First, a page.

West Virginia Mining Industry Pushes for Tax Relief

first_imgWest Virginia Mining Industry Pushes for Tax Relief FacebookTwitterLinkedInEmailPrint分享Taylor Kuykendall for SNL:The West Virginia Coal Association, or WVCA, announced a new study aiming to bolster their argument for a steep reduction in its tax burden, an effort it said could help turn the tide on the state’s flailing coal sector.The trade association hopes the West Virginia legislature will cut the coal severance tax rate from 5% to 2% to increase the state’s competitiveness with neighboring coal-producing states that have little to no severance tax. Sean O’Leary, an analyst with the West Virginia Center on Budget and Policy, was critical of the study. He said the paper overemphasizes the actual market impact of the severance tax and misidentifies West Virginia coal’s competitors.“We’re not competing with Maryland and Ohio, we’re competing with Wyoming and Montana and Illinois,” O’Leary said. “That argument doesn’t really hold a whole lot of weight, particularly when you look that where we’re losing our market share, we’re losing it to states that have higher taxes.”He added that at a time when there is a budget shortfall of hundreds of millions of dollars, largely due to decreased severance tax collections, the study lacks a critical examination of the resulting revenue shortfall. O’Leary said lawmakers would be unlikely to support much in the way of a tax cut as “we have no revenue to give away.” The WVCBP analysis of 2015 numbers showed a cost of $220 million to the state budget if the severance tax was reduced by the amount proposed by the WVCA.“That’s going to result in spending cuts at the state level, or they’re going to have to get that revenue from elsewhere,” O’Leary said.O’Leary said it is also bizarre the study assumes that a 3% tax reduction would result in a 3% coal production increase. He says the figure is not only not explained in the report, but also inconsistent with studies done on the impact of severance taxes on production, which he said is usually present, but minimal.“It models an increase in coal production would increase jobs and that’s kind of self-evident, but their assumption for that is that a 3% cut in the severance tax rate would be a 3% increase in production,” O’Leary said. “There’s just nothing to support that. I just don’t know where that came from.”Full article ($): W.Va. coal group trumpets study in call for steep severance tax relieflast_img read more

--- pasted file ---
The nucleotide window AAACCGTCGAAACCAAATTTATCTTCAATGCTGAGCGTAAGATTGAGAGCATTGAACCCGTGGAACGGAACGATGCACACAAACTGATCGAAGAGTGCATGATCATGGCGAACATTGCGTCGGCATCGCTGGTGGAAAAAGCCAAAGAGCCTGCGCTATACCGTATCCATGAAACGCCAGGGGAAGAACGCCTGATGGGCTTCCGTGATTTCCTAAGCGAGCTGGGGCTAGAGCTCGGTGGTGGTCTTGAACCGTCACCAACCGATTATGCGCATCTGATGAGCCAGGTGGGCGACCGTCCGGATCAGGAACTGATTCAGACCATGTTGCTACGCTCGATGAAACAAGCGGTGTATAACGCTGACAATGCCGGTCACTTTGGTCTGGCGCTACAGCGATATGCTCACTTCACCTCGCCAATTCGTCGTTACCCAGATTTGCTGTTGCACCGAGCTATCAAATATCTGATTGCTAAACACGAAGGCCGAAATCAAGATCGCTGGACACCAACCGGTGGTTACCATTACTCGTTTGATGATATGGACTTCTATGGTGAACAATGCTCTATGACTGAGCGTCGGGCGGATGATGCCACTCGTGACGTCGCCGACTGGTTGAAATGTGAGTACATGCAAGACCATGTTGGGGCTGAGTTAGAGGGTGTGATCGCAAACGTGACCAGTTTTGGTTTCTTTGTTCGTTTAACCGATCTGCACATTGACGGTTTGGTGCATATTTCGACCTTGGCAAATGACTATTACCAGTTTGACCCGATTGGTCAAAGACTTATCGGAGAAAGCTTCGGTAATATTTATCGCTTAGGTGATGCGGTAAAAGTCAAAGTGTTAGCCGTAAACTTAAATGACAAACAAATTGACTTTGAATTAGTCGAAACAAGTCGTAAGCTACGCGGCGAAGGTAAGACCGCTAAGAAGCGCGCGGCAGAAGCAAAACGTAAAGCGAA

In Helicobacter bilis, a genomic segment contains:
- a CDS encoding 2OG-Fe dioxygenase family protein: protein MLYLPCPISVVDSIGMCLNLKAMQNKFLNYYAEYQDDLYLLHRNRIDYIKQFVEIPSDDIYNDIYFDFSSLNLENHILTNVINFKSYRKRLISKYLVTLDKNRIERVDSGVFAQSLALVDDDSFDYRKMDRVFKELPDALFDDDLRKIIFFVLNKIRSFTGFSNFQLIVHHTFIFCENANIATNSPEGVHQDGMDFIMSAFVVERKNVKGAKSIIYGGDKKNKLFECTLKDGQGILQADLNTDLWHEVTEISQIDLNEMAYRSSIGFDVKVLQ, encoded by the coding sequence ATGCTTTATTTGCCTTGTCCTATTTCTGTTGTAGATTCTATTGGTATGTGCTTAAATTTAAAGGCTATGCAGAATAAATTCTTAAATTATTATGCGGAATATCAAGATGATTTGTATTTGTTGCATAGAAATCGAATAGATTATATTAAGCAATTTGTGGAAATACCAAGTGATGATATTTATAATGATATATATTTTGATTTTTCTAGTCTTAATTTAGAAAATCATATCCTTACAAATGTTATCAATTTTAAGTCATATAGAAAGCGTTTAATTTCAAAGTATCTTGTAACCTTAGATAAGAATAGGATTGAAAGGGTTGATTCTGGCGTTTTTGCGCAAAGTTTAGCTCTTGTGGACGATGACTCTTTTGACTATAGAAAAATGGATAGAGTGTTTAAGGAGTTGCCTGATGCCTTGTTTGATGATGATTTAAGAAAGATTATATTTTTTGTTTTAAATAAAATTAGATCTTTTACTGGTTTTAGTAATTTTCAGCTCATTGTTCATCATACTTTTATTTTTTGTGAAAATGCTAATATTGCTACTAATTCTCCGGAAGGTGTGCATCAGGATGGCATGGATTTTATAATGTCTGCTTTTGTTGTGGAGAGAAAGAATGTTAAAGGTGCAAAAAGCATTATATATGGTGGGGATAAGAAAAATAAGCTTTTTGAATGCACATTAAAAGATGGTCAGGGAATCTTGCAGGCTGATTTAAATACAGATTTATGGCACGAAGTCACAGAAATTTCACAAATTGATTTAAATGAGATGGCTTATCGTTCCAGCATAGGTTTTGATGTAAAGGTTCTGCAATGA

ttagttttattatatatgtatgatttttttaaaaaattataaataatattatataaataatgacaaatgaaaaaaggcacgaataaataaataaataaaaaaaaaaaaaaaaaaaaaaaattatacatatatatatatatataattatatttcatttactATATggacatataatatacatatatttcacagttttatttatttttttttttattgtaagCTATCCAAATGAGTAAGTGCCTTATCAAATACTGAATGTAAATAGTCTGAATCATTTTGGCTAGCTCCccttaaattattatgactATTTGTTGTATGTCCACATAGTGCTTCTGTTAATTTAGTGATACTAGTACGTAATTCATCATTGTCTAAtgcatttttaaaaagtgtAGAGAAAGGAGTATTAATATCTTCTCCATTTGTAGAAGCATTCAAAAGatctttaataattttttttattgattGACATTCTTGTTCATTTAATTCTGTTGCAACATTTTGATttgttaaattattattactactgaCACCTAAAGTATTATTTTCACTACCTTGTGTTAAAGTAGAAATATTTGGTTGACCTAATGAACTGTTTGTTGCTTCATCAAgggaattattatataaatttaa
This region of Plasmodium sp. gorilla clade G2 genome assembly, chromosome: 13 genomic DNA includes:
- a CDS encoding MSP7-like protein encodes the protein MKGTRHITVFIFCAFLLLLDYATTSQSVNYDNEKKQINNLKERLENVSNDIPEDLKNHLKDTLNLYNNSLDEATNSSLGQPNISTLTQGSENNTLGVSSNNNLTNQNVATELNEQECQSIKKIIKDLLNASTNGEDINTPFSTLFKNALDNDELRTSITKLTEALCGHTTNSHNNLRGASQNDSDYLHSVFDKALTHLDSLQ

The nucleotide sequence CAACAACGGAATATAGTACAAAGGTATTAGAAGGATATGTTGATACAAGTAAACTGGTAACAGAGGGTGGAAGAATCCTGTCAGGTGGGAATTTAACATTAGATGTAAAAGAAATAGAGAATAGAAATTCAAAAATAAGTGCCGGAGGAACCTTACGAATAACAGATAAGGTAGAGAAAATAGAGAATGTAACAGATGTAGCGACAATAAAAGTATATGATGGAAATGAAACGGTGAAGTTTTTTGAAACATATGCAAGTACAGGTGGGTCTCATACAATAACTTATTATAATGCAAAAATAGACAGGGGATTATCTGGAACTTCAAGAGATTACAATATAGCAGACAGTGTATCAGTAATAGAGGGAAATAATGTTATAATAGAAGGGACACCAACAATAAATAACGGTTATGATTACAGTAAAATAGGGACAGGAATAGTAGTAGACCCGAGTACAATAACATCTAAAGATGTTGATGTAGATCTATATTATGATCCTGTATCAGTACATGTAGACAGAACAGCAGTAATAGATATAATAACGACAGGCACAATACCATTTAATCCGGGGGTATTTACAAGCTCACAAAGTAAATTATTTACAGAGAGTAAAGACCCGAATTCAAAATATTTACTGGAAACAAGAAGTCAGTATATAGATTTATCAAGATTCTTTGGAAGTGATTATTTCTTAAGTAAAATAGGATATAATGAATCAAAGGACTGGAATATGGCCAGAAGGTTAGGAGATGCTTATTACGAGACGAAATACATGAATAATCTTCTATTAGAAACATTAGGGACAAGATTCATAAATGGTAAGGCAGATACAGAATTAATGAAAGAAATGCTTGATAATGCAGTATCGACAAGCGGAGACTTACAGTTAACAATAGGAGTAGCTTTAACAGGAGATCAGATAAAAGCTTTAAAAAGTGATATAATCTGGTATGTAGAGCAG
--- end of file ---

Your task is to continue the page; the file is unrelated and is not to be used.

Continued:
Improper passing leads to Franklin County crash

first_imgCedar Grove, In. — Accident investigators in Franklin County say improper passing resulted in a crash that injured a Laurel man Tuesday.Police say around 11:30 a car driven by Cortney Miley, 24, of Brookville, was attempting to pass a vehicle driven by Walter Allen, 45, of Laurel, On U.S. 52 east of Cedar Grove. As Miley began to pass she hit an eastbound car driven by Joyce Sacksteder, of Cedar Grove, head on.Allen drove into a deep ditch and rolled. He was transported to Margaret Mary Health in Batesville for treatment. Miley and Sacksteder refused treatment at the scene.last_img read more